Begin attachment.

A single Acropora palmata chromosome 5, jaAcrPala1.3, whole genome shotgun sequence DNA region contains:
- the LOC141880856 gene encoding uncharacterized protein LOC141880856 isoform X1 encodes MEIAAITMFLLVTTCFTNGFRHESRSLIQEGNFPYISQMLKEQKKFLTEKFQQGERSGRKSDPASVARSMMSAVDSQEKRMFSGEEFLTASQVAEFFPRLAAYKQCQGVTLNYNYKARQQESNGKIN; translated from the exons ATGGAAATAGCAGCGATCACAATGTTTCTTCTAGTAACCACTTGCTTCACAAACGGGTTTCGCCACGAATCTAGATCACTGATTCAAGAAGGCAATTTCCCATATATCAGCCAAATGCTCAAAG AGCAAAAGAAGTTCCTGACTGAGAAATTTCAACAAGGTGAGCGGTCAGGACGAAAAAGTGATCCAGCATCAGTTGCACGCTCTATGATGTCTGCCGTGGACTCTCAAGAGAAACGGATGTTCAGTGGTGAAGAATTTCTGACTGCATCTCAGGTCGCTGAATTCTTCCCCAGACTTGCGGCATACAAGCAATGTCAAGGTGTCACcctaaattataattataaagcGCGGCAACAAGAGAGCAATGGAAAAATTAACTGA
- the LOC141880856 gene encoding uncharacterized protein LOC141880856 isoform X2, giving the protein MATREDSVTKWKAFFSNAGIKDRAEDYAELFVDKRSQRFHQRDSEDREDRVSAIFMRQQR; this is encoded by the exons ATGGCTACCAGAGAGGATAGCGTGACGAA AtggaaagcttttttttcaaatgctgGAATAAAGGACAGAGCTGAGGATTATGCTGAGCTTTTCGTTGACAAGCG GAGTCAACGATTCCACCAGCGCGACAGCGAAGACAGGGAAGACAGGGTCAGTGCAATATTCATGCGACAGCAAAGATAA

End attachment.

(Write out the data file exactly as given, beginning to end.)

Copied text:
A single Acropora palmata chromosome 5, jaAcrPala1.3, whole genome shotgun sequence DNA region contains:
- the LOC141880856 gene encoding uncharacterized protein LOC141880856 isoform X1 encodes MEIAAITMFLLVTTCFTNGFRHESRSLIQEGNFPYISQMLKEQKKFLTEKFQQGERSGRKSDPASVARSMMSAVDSQEKRMFSGEEFLTASQVAEFFPRLAAYKQCQGVTLNYNYKARQQESNGKIN; translated from the exons ATGGAAATAGCAGCGATCACAATGTTTCTTCTAGTAACCACTTGCTTCACAAACGGGTTTCGCCACGAATCTAGATCACTGATTCAAGAAGGCAATTTCCCATATATCAGCCAAATGCTCAAAG AGCAAAAGAAGTTCCTGACTGAGAAATTTCAACAAGGTGAGCGGTCAGGACGAAAAAGTGATCCAGCATCAGTTGCACGCTCTATGATGTCTGCCGTGGACTCTCAAGAGAAACGGATGTTCAGTGGTGAAGAATTTCTGACTGCATCTCAGGTCGCTGAATTCTTCCCCAGACTTGCGGCATACAAGCAATGTCAAGGTGTCACcctaaattataattataaagcGCGGCAACAAGAGAGCAATGGAAAAATTAACTGA
- the LOC141880856 gene encoding uncharacterized protein LOC141880856 isoform X2, giving the protein MATREDSVTKWKAFFSNAGIKDRAEDYAELFVDKRSQRFHQRDSEDREDRVSAIFMRQQR; this is encoded by the exons ATGGCTACCAGAGAGGATAGCGTGACGAA AtggaaagcttttttttcaaatgctgGAATAAAGGACAGAGCTGAGGATTATGCTGAGCTTTTCGTTGACAAGCG GAGTCAACGATTCCACCAGCGCGACAGCGAAGACAGGGAAGACAGGGTCAGTGCAATATTCATGCGACAGCAAAGATAA